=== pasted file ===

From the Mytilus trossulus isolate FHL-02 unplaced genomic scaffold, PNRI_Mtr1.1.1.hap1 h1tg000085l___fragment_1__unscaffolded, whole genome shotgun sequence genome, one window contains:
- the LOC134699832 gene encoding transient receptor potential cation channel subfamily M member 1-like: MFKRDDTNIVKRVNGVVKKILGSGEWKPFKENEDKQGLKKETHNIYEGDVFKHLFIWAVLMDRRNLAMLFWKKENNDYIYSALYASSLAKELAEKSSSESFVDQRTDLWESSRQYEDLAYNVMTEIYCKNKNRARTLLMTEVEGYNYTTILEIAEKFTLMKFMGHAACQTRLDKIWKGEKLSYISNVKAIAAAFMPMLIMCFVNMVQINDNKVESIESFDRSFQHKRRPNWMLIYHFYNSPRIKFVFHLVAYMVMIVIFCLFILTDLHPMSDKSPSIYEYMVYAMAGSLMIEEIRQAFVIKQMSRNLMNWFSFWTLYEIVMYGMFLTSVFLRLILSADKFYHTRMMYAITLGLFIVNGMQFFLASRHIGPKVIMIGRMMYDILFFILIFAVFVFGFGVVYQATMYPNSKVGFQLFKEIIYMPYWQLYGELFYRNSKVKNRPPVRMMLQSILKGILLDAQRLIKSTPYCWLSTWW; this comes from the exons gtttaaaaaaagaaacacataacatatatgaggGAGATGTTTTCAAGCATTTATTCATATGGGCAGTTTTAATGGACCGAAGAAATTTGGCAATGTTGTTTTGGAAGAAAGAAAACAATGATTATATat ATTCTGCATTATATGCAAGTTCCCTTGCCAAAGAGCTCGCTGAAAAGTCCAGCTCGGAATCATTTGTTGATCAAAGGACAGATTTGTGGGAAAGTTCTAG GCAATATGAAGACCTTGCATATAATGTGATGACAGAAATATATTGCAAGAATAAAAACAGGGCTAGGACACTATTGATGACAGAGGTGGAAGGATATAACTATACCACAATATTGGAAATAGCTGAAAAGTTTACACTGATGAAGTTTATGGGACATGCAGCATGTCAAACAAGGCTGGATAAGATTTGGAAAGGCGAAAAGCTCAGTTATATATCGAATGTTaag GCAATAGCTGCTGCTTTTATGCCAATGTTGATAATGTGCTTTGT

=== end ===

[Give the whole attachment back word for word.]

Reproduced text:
From the Mytilus trossulus isolate FHL-02 unplaced genomic scaffold, PNRI_Mtr1.1.1.hap1 h1tg000085l___fragment_1__unscaffolded, whole genome shotgun sequence genome, one window contains:
- the LOC134699832 gene encoding transient receptor potential cation channel subfamily M member 1-like: MFKRDDTNIVKRVNGVVKKILGSGEWKPFKENEDKQGLKKETHNIYEGDVFKHLFIWAVLMDRRNLAMLFWKKENNDYIYSALYASSLAKELAEKSSSESFVDQRTDLWESSRQYEDLAYNVMTEIYCKNKNRARTLLMTEVEGYNYTTILEIAEKFTLMKFMGHAACQTRLDKIWKGEKLSYISNVKAIAAAFMPMLIMCFVNMVQINDNKVESIESFDRSFQHKRRPNWMLIYHFYNSPRIKFVFHLVAYMVMIVIFCLFILTDLHPMSDKSPSIYEYMVYAMAGSLMIEEIRQAFVIKQMSRNLMNWFSFWTLYEIVMYGMFLTSVFLRLILSADKFYHTRMMYAITLGLFIVNGMQFFLASRHIGPKVIMIGRMMYDILFFILIFAVFVFGFGVVYQATMYPNSKVGFQLFKEIIYMPYWQLYGELFYRNSKVKNRPPVRMMLQSILKGILLDAQRLIKSTPYCWLSTWW; this comes from the exons gtttaaaaaaagaaacacataacatatatgaggGAGATGTTTTCAAGCATTTATTCATATGGGCAGTTTTAATGGACCGAAGAAATTTGGCAATGTTGTTTTGGAAGAAAGAAAACAATGATTATATat ATTCTGCATTATATGCAAGTTCCCTTGCCAAAGAGCTCGCTGAAAAGTCCAGCTCGGAATCATTTGTTGATCAAAGGACAGATTTGTGGGAAAGTTCTAG GCAATATGAAGACCTTGCATATAATGTGATGACAGAAATATATTGCAAGAATAAAAACAGGGCTAGGACACTATTGATGACAGAGGTGGAAGGATATAACTATACCACAATATTGGAAATAGCTGAAAAGTTTACACTGATGAAGTTTATGGGACATGCAGCATGTCAAACAAGGCTGGATAAGATTTGGAAAGGCGAAAAGCTCAGTTATATATCGAATGTTaag GCAATAGCTGCTGCTTTTATGCCAATGTTGATAATGTGCTTTGT